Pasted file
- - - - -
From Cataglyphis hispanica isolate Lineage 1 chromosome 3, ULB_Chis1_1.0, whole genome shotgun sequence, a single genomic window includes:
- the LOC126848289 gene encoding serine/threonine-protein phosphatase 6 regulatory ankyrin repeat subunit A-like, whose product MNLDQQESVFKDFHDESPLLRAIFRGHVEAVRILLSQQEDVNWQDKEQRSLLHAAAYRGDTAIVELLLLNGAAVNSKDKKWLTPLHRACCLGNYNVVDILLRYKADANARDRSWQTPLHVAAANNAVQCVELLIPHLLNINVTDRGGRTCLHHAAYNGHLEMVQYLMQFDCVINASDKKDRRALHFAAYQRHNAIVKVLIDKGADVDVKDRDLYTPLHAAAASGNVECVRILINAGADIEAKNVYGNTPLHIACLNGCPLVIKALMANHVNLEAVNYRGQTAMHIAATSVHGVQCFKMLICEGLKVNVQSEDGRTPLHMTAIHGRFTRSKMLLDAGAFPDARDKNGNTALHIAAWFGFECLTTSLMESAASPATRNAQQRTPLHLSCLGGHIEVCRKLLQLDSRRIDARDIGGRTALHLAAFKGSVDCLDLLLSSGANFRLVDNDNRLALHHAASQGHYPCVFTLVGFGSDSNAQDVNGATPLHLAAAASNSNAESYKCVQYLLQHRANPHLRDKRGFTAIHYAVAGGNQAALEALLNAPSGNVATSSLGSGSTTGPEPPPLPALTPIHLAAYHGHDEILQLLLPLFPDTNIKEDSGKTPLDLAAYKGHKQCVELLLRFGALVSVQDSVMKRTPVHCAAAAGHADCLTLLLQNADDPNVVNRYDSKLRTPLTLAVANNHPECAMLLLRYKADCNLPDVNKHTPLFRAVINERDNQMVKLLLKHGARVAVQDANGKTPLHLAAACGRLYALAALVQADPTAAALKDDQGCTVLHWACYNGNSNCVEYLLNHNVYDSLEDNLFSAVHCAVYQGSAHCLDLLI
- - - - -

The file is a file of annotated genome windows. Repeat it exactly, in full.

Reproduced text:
From Cataglyphis hispanica isolate Lineage 1 chromosome 3, ULB_Chis1_1.0, whole genome shotgun sequence, a single genomic window includes:
- the LOC126848289 gene encoding serine/threonine-protein phosphatase 6 regulatory ankyrin repeat subunit A-like, whose product MNLDQQESVFKDFHDESPLLRAIFRGHVEAVRILLSQQEDVNWQDKEQRSLLHAAAYRGDTAIVELLLLNGAAVNSKDKKWLTPLHRACCLGNYNVVDILLRYKADANARDRSWQTPLHVAAANNAVQCVELLIPHLLNINVTDRGGRTCLHHAAYNGHLEMVQYLMQFDCVINASDKKDRRALHFAAYQRHNAIVKVLIDKGADVDVKDRDLYTPLHAAAASGNVECVRILINAGADIEAKNVYGNTPLHIACLNGCPLVIKALMANHVNLEAVNYRGQTAMHIAATSVHGVQCFKMLICEGLKVNVQSEDGRTPLHMTAIHGRFTRSKMLLDAGAFPDARDKNGNTALHIAAWFGFECLTTSLMESAASPATRNAQQRTPLHLSCLGGHIEVCRKLLQLDSRRIDARDIGGRTALHLAAFKGSVDCLDLLLSSGANFRLVDNDNRLALHHAASQGHYPCVFTLVGFGSDSNAQDVNGATPLHLAAAASNSNAESYKCVQYLLQHRANPHLRDKRGFTAIHYAVAGGNQAALEALLNAPSGNVATSSLGSGSTTGPEPPPLPALTPIHLAAYHGHDEILQLLLPLFPDTNIKEDSGKTPLDLAAYKGHKQCVELLLRFGALVSVQDSVMKRTPVHCAAAAGHADCLTLLLQNADDPNVVNRYDSKLRTPLTLAVANNHPECAMLLLRYKADCNLPDVNKHTPLFRAVINERDNQMVKLLLKHGARVAVQDANGKTPLHLAAACGRLYALAALVQADPTAAALKDDQGCTVLHWACYNGNSNCVEYLLNHNVYDSLEDNLFSAVHCAVYQGSAHCLDLLI